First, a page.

What does it mean to be an adult these days? What are some of the challenges facing emerging adults? The transition from adolescence to adulthood, or “emerging adulthood”, is estimated to occur approximately between the ages of 18 and 25. This is a time greatly characterised by experimentation and exploration, as people try to make sense of and deal with the various emerging realities that they face, many of which are new to them.
World renowned psychologist John W Santrock (2011) believes that, “at this point in their development many individuals are still exploring which career path they would like to follow, what they want their identity to be and which lifestyle they want to adopt, (for example, remain single, cohabit or marry)”.
Namibia obtained its independence in 1990 and all children born either in that year, or six years thereafter, are all in emerging adulthood ‑ a problematic period as individuals are exposed to realities very foreign to those they have been accustomed to their entire lives. Now, they have to seek employment and ensure a regular income and they are expected to become less reliant on their parents or guardians. Every individual experiences the inevitable changes of adulthood in their own way.
**Markers of becoming an adult
Economic independence is one of the main markers of adult status yet achieving this today remains hard, and this is the case the world over. Research shows, for example, how in the United Kingdom, people in their 20s are struggling to find work.
The Institute for Fiscal Studies (IFS) found that in the UK, average incomes for people in their 20s fell by 13 percent between 2007/08 and 2012/13, compared with an average fall for all workers of 10 percent, and only 7 percent for 31 to 59-year-olds. Finding a job proved to be a difficult task for those in their 20s, while the employment rate for 22 to 30-year-olds fell by four percentage points during the five years to April 2013, while the rate for the over-30s remained at pre-crisis levels.
“Young adults have borne the brunt of the recession,” said Jonathan Cribb, a research economist at the IFS, and an author of the report.
“In the United States, says Santrock, the most widely recognised marker of entry into adulthood is holding a more or less permanent, full time job, which usually happens when an individual finishes high school… college or graduate/professional school.”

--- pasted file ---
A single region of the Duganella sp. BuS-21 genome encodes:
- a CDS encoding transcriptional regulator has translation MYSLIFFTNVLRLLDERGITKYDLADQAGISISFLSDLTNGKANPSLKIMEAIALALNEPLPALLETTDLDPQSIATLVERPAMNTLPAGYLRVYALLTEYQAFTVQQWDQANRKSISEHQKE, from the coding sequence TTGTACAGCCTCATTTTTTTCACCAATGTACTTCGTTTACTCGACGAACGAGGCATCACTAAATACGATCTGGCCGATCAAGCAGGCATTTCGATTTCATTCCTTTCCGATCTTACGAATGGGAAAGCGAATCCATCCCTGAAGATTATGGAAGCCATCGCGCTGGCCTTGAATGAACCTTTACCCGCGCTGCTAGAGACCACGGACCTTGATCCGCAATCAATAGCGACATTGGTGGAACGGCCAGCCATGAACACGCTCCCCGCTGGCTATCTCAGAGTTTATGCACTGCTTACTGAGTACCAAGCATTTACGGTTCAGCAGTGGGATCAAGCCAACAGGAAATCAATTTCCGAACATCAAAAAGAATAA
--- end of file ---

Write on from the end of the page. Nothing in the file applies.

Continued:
Youth employment in Namibia remains a challenge, one that has reached its climax, as parliamentarians and politicians attempt to make amendments to the constitution which has resulted in a public outcry saying that said amendments are in favour of the rich minority at the expense of the rest.
Namibia’s Prime Minister, Hage Geingob, touched on the issue when he challenged the youth and dispelled governmental responsibility in job creation saying it (the government) “is not an employment agency”, and that the youth should not talk too much and rather bring something to the table.
Addressing the audience at an information-sharing event organised by the National Youth Council to discuss the proposed constitutional amendments, the Prime Minister warned that a war would break out if people were not careful. “You talk too much […] all you want to do is just complain. As government, we can only provide a conducive atmosphere for jobs to be created, but we are not an employment agency.”
In response, Swapo Party Youth League Secretary of Information, Job Amupanda disagreed with the PM saying his remark evaded the problem at hand.
“It is basically sending young people to hell. The government is the biggest employer, how can the PM say the government is not an employment agency? In fact, we are at a primitive stage of development; we can’t [therefore] leave the employment of our youth in the hands of the private sector. Our government must remain an employment institution.”
Studies show that taking responsibility for oneself is also an important marker of adult status for many individuals. In a recent study (Nelson and others) both parents and college students agreed that taking responsibility for one’s actions and developing emotional control are important aspects of becoming an adult.
Another prominent marker for entry into adulthood in Africa is marriage and this can occur much sooner that other markers.
Youth empowerment is essential considering all the odds against them. The international Labour Organisation (ILO) estimates that although 73 million new jobs were created in Sub-Saharan Africa between 2000 and 2008, only one-fifth of these went to young people. Considering that the future belongs to the youth, and that between 2000 and 2008 Africa’s working age population increased by 25 percent from 443 million to 550 million. If these trends continue, by 2040 the working-age population in Africa will be 1 billion, the largest in the world.